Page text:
SPECIAL REPORT: The Opioid Crisis in SWLA; A mother's story

SPECIAL REPORT: The Opioid Crisis in SWLA; A mother's story
(Source: Maranda Whittington/KPLC)
(Source: Maranda Whittington/KPLC)
(Source: Maranda Whittington/KPLC)

SOUTHWEST LOUISIANA (KPLC) - Imagine a football stadium filled with 64,000 people. That's how many died from opioids in 2016 in the United States.

Calcasieu Parish has seen its share of drug-related deaths, but is the opioid crisis here?

A local mother believes so, experiencing its effects firsthand.

On almost every wall of Amy Talley's home, you'll see Justin.

"He's fun," said Amy. "He's got a great sense of humor."

Justin loved movies, music and most of all his friends.

"His friends have always been a really big part of his life," said Amy. "Since he was little he's just really really loved his friends."

But something happened that changed the course of Justin's life forever.

"His dad committed suicide, and I think that it was a really hard thing for him to deal with," said Amy.

So hard, his mother says Justin turned to Xanax.

"I think it helped him to not feel things," she said. "It kind of numbed him."

Justin battled with his addiction to the anxiety medication for years, but a few months ago he wanted to get his life together and give it up for good.

"His brother had gotten (them) an apartment together, and his brother had lined up a job for him. "It was going to be a matter of maybe a week before he was up there," said Amy.

His mother says he stopped taking Xanax for a few months and planned to move to Virginia to get a clean start. A week before Justin was supposed to leave, he wanted to say goodbye to some friends. Amy was hesitant, but she dropped him off and went to work.

Justin texted her and told her he would spend the night. So the next day Amy went back to work where she found a deputy looking for her.

"I thought is it Justin, is he in jail, and I thought no because if he was in jail I would have got a phone call this is something different, and then my heart sank, and I think I already knew before he walked in and told me," she said.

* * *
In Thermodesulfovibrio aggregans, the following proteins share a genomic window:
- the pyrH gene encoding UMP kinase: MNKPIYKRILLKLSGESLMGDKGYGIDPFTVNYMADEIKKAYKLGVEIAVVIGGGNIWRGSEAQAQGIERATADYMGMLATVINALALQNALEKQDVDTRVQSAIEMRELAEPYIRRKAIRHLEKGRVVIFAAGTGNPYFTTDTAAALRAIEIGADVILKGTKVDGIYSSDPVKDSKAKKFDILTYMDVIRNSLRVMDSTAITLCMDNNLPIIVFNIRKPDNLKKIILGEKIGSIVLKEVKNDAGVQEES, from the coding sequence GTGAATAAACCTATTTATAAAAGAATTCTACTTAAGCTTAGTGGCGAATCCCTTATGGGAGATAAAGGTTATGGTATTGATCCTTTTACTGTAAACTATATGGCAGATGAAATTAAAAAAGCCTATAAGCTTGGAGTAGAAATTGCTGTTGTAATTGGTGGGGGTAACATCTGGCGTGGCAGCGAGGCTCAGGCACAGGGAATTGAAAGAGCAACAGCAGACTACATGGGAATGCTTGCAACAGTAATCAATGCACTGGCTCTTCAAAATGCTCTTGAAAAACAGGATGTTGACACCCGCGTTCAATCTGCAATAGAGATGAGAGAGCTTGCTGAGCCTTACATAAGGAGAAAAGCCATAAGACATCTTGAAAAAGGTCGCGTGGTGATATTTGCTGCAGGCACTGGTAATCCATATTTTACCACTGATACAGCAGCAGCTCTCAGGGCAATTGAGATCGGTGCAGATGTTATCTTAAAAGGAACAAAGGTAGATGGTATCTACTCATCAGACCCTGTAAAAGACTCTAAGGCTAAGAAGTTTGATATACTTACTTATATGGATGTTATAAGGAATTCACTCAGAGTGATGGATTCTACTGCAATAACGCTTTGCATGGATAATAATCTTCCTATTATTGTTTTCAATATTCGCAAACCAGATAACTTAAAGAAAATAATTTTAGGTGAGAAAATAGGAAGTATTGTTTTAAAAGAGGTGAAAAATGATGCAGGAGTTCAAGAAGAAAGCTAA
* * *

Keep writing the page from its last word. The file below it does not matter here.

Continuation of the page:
Justin died of an overdose, just weeks before his 28th birthday. Amy assumed it was the same medication he had struggled with, but she learned that wasn't the cause.

"When the coroner told me that the amount of Xanax that he had in his system would not have killed him, that he had Fentanyl in his system I'd never in heard of Fentanyl," she said.

While Justin's death was heartbreaking for Amy, it's a scary realization for everyone that deadly opioids like Fentanyl are here in Southwest Louisiana.

"In the last couple of years, it started in our area, and it's getting increasingly popular probably in the last year or so," said Calcasieu coroner, Dr. Terry Welke.

Welke says he's seeing three deaths a month due to opioids and says the majority of the deaths in our parish all have some ties to drugs.

"80 to 90 percent of the homicides that we get through here have some sort of a drug-related incident," he said.

And similar to Justin's case, many of the drugs moving their way through our parish are usually laced with other drugs, like Fentanyl.

"The dealer or dealers that they're buying from don't know how these things are getting mixed, and the people that are doing the mixing don't necessarily know the potency of what they're dealing with," said Welke.

So what exactly is Fentanyl?

"It's for chronic pain and Fentanyl can also be used not in the patch form so then that comes from other countries," said Dr. Earl Soileau.

Soileau is board certified in addiction medicine and knows just how deadly Fentanyl can be. He says often people get their hands on the opioid because they know someone who has cancer.

"They have Fentanyl patches, and they don't end up using them or they have a family member whose addicted to pain medications," he said. "They may take their Fentanyl patches, and of course abuse them."

Soileau says while the crisis is widespread, it's easy for people in our area to not notice it until it ends up taking someone we love.

"I  still…..It's still really hard for me to believe," said Amy.

Amy hopes people won't buy drugs off the street, won't become addicted, and won't make the same fatal mistake. She shares Justin's story hoping another family won't experience the same pain.

"It's absolutely the hardest thing that I've ever had to deal with, and I wouldn't want any other family to have to go through this," she said.

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